The fourth is that rape should never be part of any official game product. Ever. The reason why is that it prevents people from being able to “opt out” if that’s something they don’t want to get into. The makers of a game in the spirit of the D&D Al’Qadim setting, which they call “Promised Sands,” had a monster called an Uzmek, a type of ogre, which was all about rape. The makers have pulled this monster and have also decided not to make it available as internet content, even though there was a significant group of fans who wanted them to do so. Kudos, guys. I hope your Kickstarter campaign is successful.
It can be a grey area. For instance, the latest Tomb Raider game has received a great deal of criticism because in the plotline, which is the prequel to the other games, Lara Croft is forced to kill a man who’s trying to rape her, and this is the first time she has killed a person. I think this is fine, even thought-provoking. For one thing, he appears to be unsuccessful. The second is that obviously, we as a culture believe that shooting a person for trying to rape you is perfectly okay on a moral level. That’s a good thing. And you know you’re going to shoot people in this game, and you know it’s going to be bloody.
If we don’t talk about rape at all, the world will never know what a horrible thing it is. One of the beautiful things about RPGs is they let you imagine “what if” scenarios and practice making different decisions. I like stories about survivors who overcome incredible odds and terrible experiences to become genuinely heroic people. To me, the Tomb Raider plotline gives Lara Croft depth and dignity. But it’s just not funny, and it should never be forced on anyone in an RPG. I think D&D’s “Book of Vile Darkness” has the right idea. You can read the implications of rape, torture and sexual abuse between the lines of their exceptionally nasty villains, but they never get into the gory details. And that means you can opt out if you want to.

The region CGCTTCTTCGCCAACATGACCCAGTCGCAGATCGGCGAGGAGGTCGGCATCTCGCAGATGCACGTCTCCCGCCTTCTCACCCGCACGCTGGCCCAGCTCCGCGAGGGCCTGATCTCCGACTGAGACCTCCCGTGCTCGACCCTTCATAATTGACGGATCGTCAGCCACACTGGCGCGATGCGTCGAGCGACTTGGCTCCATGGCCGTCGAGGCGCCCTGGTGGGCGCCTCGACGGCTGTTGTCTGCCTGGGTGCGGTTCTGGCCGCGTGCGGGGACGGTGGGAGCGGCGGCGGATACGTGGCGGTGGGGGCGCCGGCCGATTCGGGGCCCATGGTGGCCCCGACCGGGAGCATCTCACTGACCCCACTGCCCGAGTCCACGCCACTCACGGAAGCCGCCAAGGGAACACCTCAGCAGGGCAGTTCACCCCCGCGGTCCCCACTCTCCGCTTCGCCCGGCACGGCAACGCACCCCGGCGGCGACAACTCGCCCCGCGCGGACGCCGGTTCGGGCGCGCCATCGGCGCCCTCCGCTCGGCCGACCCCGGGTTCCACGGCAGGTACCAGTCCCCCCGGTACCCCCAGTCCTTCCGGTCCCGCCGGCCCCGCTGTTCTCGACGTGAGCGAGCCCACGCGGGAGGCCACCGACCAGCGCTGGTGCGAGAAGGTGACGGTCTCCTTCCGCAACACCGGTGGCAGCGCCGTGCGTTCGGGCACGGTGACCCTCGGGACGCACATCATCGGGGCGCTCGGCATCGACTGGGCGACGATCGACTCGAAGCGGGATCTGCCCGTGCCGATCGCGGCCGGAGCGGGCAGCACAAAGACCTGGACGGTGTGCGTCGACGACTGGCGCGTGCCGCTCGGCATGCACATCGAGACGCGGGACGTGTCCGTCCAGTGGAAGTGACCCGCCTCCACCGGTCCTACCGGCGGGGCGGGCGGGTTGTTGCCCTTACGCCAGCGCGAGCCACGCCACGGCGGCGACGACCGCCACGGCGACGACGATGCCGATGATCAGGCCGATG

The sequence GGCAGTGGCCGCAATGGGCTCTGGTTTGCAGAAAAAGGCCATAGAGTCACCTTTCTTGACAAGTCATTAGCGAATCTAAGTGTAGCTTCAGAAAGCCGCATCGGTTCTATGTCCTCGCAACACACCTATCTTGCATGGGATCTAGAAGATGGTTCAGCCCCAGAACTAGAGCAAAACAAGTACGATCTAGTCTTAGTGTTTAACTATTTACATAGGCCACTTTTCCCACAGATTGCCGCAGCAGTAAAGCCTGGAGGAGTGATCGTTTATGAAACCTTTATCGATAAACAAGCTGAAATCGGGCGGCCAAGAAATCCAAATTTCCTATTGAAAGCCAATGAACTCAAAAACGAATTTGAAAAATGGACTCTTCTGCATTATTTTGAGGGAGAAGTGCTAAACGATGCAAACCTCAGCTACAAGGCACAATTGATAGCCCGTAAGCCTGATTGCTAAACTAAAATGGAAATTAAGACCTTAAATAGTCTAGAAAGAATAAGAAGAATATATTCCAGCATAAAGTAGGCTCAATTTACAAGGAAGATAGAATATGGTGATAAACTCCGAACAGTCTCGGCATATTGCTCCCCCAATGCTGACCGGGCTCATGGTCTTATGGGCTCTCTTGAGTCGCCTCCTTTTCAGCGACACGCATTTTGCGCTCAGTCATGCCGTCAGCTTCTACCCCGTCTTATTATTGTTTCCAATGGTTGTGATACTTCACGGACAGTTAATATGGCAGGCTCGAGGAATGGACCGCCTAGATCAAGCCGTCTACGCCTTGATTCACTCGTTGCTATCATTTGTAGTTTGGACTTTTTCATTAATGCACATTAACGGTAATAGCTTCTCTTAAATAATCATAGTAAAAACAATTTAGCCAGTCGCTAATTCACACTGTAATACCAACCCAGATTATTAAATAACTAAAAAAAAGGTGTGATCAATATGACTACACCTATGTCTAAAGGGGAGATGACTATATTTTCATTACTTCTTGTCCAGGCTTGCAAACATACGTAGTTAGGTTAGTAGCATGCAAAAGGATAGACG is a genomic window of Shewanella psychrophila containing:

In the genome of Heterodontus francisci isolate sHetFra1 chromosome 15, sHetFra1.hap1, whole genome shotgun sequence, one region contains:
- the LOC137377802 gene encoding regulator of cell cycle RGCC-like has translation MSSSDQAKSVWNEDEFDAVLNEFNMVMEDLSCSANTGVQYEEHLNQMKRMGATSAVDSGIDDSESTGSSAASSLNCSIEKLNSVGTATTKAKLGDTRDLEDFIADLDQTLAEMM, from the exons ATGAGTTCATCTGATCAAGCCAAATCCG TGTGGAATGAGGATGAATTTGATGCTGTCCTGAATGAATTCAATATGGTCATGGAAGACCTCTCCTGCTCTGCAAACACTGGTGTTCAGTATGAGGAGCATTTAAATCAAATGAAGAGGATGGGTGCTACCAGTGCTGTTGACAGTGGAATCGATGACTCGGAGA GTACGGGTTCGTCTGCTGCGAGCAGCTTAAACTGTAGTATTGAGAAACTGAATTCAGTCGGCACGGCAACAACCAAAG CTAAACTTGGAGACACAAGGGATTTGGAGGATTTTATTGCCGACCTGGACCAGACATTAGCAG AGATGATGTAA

My two cents.
Welcome to my new blog! I’m Sable Aradia, and I’m a metaphysical store proprietress, writer, singer/songwriter, composer, artist, and professional Witch. I’m a sci-fi, fantasy, historical adventure and war novel fan from early childhood. I have been playing Dungeons & Dragons® since it was originally just called that, and went on to do all the stereotypical geeky activities of playing Vampire: the Masquerade® LARP, joining the Society for Creative Anachronism, and playing World of Warcrack (World of Warcraft®). At one time I was one of the major contributors to Fantaseum, which was the largest Dungeons & Dragons Core Rules® website, and at one time I was the Assistant Editor for What’s Brewin’ e-magazine. My first published book in print format, “The Witch’s Eight Paths of Power,” will be published by Weiser/Red Wheel books and hitting shelves in Fall of 2013. I rarely have time for the SCA these days, but I still go to all kinds of Pagan festivals where I sell wares from my shop and teach workshops on Wicca and magick, and I still play our long-running, free-form D&D® game almost every day, though I have switched over to SWTOR® instead of WoW®. I also write D&D® fan-fiction for the Spelljammer® setting, I’m playtesting D&D Next® and I am a connoisseur of epic music.
I already have a blog on Witchcraft and Paganism and a YouTube channel (which features a lot of this type of stuff,) but I realized that not everything I want to say falls under that heading. I created this blog so that I could talk about things in the World of Geekdom. What you will see here: rants and reviews of RPGs, MMORPGs, Star Wars®, science fiction and fantasy books and media, superhero flicks and comics, links to epic music mixes and book trailers I have made or that I like, historical articles, re-enactment groups and cosplay, issues of concern to geeks such as leftest politics, green living, disabilities and social anxiety, and general geekdom. There are two areas of geekery in which I am deficient. One is in anime; I’m sorry, I just can’t get into the genre because I just can’t overlook the sexism and bad writing/acting, though some of the Old School stuff I’m familiar with. The other is first person shooters and related video games, because I’m kinda uncoordinated and I don’t play them.
I don’t promise how frequently I’ll post, but check it out, and feel free to send me stuff to share as well that you think the World of Geekdom might want to know! I’m willing to post even about fields I’m not skilled in if it’s passed on and I make it clear the opinion is not my own. Thanks!
Sable, the Geek Queen